‘He was a healthy young man, the next minute he was left for dead on the street’
Mothers plea for help one year on from Camden High Street murder
10 September, 2020 — By Bronwen Weatherby
AFTER a year like no other and with all of our lives disrupted by the coronavirus crisis, it may be too easily forgotten that just 12 months ago Camden saw one of its most harrowing weeks.
In this week last year, three people lost their lives on the streets within a matter of days, a sequence of events which left a community in shock and familiar debates raging over how to end violent crime.
Two murders from that week from hell remain unsolved and this week the mother of a young man stabbed in Camden High Street issued her own heart-breaking plea for those with information to come forward.
Assad Yarow, 25, died on September 12, 2019, after he and a friend were set upon by a group near Camden Town tube station in Camden High Street.
Mr Yarow died at the scene from a neck wound. His family say the group was looking for a Somali man to kill. It came four days after Wilson Varela was killed in a shooting in Kentish Town, an unrelated incident.
In Mr Yarow’s case, two men were arrested on suspicion of murder but were later released on bail. The case remains open and police say enquiries continue.
His mother Fowsia Ali, 45, said: “The police say they need more evidence, need to be 100 per cent sure before taking it to court. They said there were around eight to 10 people involved but maybe only two or three of them actually did it.”
Mr Yarow as a baby with mother, Fowsia Ali, and one of his brothers
“When they got to Camden they put on masks and gloves so it’s hard for police to identify them. They also found the car, but it had been burned.”
Ms Ali, a mother-of-five, had taken Mr Yarow, her second eldest son, to Camden Town that evening. It was the last time she saw him alive.
She said: “I remember the night so well. I drove him down and my youngest came with us too. He said ‘mum, see you later’, and that was it. My youngest says that as Assad crossed the road he smiled and laughed at us, but I didn’t see because I was driving.
“That night my other son came home, he was shaking and said something had happened. I felt it in my body then and knew something was wrong. At that time every few weeks there was a killing and Assad would ring me so I would know it wasn’t him and then he’d check his brothers were all right. I’d then tell him to come home.
“That night I started calling Assad, I must’ve called him a hundred times, and I was just praying he wasn’t dead. By this time we’d heard two Somali boys had been hurt, one was dead and one was in hospital. I would’ve given everything for Assad to have been the one lying in hospital.
“My eldest went to the scene and asked the police if it was Assad. The policeman showed him a mobile number and asked him if he recognised it – it was my mobile number. They had his mobile and I’d been ringing it non-stop. That’s when we knew it was Assad who was lying there.
“Later, two police officers came to my house and told us and I just ran to the toilet to be sick.”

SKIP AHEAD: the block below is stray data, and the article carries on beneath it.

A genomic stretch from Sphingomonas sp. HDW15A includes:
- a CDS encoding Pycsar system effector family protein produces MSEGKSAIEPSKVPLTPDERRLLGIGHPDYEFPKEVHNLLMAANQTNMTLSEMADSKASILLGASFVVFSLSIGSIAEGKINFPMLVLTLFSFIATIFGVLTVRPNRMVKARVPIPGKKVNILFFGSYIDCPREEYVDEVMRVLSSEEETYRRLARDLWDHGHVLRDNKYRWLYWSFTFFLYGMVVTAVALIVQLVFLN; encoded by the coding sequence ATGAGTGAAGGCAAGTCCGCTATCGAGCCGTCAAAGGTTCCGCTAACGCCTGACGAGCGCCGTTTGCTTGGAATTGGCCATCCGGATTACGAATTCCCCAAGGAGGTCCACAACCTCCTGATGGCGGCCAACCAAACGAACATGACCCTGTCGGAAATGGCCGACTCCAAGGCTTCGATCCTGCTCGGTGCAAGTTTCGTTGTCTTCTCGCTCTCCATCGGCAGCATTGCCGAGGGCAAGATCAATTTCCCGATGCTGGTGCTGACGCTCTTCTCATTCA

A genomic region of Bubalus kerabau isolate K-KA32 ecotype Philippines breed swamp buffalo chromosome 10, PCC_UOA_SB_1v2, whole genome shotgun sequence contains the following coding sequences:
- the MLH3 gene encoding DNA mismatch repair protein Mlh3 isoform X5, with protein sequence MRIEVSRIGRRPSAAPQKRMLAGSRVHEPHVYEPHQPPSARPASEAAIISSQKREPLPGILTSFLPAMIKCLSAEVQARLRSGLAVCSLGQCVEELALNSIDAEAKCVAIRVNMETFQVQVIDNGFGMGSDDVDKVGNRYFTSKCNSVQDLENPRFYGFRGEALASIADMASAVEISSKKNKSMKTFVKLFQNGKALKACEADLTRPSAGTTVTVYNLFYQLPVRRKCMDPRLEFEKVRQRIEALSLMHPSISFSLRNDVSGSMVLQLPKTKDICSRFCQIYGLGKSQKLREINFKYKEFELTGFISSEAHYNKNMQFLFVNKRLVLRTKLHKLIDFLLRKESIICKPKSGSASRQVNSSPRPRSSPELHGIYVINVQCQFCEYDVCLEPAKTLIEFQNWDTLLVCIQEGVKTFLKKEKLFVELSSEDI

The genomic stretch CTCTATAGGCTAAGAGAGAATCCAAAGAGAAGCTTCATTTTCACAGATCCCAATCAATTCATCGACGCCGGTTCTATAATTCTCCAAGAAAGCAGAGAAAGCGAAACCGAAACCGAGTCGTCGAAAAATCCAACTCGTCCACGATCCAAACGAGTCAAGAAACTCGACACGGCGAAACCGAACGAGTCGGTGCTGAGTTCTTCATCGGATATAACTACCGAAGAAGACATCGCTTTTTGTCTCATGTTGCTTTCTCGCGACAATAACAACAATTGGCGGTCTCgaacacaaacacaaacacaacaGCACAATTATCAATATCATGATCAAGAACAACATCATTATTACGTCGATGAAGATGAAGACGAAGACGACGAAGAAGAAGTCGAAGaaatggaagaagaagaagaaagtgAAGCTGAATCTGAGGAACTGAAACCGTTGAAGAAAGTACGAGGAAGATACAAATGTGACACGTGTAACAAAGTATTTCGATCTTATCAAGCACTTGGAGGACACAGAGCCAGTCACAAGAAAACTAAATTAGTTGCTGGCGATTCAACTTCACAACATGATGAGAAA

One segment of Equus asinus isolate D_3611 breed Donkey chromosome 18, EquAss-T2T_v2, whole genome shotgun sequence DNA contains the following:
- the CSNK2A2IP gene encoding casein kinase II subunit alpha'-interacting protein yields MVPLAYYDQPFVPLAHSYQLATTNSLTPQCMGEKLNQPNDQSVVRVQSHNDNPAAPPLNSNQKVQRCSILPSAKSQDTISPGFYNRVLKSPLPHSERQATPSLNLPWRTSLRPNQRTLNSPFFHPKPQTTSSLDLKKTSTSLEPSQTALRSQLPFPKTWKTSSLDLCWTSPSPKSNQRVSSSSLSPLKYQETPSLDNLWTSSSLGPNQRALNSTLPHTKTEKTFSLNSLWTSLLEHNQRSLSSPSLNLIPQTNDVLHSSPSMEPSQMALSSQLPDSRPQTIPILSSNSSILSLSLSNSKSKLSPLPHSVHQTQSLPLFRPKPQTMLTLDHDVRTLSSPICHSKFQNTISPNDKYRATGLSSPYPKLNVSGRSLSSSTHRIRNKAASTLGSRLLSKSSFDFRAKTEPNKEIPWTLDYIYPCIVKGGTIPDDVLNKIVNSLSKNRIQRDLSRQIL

Ms Ali said she had been told the group had attacked her son’s friend and Mr Yarow had been killed as he tried to help defend him.
Police in Camden High Street after Mr Yarow’s murder last year
“He had just gotten out of my car hours before, a healthy young man, the next minute he was left for dead,” she said.
Ms Ali added: “Our lives have completely changed since then. The pain doesn’t get easier. My youngest is not the same and I sent my eldest to Somalia to protect him; they were like twins with only 11 months between them and he’s found it difficult.
“Assad’s death is like having a knife through me, I wish the people who do this would realise that when you kill someone you kill their whole family too.”
Mr Yarow, also known as “Nutz” to friends, had been a former pupil of Regent High School in Somers Town when it was still called South Camden Community School.
Before his death he had been talking of moving to Canada with a friend. But he also had dreams of setting up a business in Somalia and according to his mother had said he would like to settle down and get married.
“He was handsome and kind and liked to help everyone,” said Ms Ali. “His three best friends he’d had since school and his killing has changed them too. I get calls from their mothers saying they just cry and stare blankly at the wall now.”
Assad Yarow on holiday in the Caribbean before his death
Mr Yarow’s father Abdullah Yarow described his son as “the best of people”, adding: “The best always go first. He was a good man and had his whole life in front of him. It feels like there’s no justice in this world.”
Ms Ali said she had hoped her son’s killers would be caught but after six months passed, then a year, her hope has dwindled.
“Please, if you know anything about who killed my son or those who were with them, come forward,” she said. “And if you are one of those who killed him, hand yourself in and admit what you did.
“I know what it’s like to lose my son like this, to have to pass the place where he was murdered regularly, and I feel sick every time I see on TV that another boy has been killed.
“I wouldn’t wish this on any family.”
Holborn and St Pancras MP Sir Keir Starmer said: “These deaths are tragedies which have ripped apart families and destroyed young lives. I strongly urge anyone with information about these incidents to come forward so that justice can be done, and families can have closure.”